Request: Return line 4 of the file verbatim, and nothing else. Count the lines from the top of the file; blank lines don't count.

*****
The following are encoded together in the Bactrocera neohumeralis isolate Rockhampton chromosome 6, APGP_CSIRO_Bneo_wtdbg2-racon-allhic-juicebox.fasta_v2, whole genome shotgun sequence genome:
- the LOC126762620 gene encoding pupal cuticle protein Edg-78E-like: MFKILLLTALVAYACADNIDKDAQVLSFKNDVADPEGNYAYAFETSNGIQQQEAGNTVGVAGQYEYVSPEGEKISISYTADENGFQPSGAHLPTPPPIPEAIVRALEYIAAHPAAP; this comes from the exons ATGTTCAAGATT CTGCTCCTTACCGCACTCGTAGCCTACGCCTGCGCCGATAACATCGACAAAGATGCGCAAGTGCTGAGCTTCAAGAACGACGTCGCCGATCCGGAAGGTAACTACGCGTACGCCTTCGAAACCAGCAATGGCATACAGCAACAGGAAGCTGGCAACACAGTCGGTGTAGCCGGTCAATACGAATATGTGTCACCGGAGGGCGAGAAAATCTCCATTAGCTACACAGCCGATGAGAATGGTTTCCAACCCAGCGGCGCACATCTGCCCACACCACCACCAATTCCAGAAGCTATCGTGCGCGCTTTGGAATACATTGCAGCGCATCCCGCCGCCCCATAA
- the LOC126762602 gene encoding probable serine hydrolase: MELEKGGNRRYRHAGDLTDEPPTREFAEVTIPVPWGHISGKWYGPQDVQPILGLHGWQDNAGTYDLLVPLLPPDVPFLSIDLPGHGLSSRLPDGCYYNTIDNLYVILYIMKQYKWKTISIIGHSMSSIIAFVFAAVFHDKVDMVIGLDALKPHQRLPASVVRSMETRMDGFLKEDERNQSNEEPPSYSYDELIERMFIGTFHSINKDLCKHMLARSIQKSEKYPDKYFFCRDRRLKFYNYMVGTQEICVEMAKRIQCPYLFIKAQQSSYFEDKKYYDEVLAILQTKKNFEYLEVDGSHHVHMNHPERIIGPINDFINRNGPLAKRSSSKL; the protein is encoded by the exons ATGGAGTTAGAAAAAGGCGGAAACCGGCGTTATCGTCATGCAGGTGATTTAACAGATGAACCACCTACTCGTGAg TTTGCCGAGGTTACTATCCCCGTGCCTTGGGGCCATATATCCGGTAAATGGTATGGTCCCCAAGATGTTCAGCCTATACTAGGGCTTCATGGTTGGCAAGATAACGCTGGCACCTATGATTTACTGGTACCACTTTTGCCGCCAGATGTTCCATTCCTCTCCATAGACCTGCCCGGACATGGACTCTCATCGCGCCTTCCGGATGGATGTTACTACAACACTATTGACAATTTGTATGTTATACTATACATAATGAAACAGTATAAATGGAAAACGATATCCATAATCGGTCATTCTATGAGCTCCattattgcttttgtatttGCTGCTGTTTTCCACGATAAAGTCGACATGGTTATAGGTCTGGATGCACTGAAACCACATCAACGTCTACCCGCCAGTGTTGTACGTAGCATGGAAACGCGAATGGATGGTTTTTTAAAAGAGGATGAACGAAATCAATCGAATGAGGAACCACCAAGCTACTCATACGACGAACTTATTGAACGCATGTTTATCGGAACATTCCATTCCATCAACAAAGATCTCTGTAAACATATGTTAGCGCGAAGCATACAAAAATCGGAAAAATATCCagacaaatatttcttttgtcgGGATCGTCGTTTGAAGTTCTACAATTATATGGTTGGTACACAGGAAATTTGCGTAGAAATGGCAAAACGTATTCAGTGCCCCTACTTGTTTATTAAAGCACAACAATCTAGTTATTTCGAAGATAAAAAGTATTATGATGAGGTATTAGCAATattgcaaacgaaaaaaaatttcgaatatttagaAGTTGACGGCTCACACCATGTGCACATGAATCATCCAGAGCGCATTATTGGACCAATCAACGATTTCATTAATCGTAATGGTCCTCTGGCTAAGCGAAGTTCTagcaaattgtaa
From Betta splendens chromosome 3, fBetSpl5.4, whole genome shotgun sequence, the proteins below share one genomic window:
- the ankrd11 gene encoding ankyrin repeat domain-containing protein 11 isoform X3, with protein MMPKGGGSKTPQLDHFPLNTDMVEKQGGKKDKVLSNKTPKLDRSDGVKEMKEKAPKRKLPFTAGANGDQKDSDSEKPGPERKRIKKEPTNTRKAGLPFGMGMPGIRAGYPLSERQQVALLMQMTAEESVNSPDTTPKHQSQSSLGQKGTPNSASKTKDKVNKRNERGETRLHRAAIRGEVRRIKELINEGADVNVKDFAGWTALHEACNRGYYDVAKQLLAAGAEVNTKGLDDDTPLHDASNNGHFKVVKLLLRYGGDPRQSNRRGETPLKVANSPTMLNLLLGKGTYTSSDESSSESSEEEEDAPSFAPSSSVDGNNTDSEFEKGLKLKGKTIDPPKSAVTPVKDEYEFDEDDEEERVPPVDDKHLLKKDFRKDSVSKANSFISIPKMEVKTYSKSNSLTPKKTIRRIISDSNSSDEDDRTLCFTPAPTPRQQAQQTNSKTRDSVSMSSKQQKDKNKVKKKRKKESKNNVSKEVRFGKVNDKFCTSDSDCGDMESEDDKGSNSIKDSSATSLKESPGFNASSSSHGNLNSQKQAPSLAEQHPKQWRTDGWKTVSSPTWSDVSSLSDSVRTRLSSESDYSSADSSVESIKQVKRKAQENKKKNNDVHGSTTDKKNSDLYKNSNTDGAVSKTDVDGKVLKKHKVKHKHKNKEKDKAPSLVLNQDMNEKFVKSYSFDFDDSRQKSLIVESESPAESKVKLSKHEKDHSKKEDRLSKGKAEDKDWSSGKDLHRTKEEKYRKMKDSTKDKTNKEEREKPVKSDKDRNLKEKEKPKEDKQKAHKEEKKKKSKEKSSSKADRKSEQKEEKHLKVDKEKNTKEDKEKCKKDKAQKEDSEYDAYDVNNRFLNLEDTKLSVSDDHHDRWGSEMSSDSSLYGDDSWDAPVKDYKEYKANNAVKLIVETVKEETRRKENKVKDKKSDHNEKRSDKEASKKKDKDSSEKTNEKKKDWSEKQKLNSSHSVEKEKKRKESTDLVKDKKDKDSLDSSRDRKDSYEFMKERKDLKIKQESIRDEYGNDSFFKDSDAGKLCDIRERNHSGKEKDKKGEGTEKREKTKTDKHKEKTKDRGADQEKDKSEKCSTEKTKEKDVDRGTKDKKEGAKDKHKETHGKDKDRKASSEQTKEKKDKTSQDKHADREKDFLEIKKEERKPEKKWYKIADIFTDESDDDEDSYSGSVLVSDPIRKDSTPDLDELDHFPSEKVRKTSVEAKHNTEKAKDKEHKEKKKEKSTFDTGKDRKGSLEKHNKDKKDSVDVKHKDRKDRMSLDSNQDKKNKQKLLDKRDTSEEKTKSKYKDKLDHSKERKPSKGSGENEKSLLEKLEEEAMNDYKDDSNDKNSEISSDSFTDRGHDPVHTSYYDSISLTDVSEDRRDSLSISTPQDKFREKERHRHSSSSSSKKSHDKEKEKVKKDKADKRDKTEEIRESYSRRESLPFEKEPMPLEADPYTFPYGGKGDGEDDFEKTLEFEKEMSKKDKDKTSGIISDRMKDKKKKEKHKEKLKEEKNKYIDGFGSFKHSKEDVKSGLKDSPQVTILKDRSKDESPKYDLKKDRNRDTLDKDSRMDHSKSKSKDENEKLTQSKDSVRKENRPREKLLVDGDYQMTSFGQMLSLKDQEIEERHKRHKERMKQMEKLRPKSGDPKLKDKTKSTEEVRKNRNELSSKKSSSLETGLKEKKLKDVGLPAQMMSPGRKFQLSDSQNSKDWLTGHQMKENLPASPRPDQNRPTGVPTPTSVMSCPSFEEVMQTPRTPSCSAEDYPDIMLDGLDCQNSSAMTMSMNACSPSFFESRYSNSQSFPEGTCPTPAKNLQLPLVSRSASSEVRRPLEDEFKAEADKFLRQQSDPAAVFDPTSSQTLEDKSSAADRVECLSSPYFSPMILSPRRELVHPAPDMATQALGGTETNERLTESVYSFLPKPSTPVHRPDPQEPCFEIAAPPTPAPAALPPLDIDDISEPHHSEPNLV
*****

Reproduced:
From Betta splendens chromosome 3, fBetSpl5.4, whole genome shotgun sequence, the proteins below share one genomic window: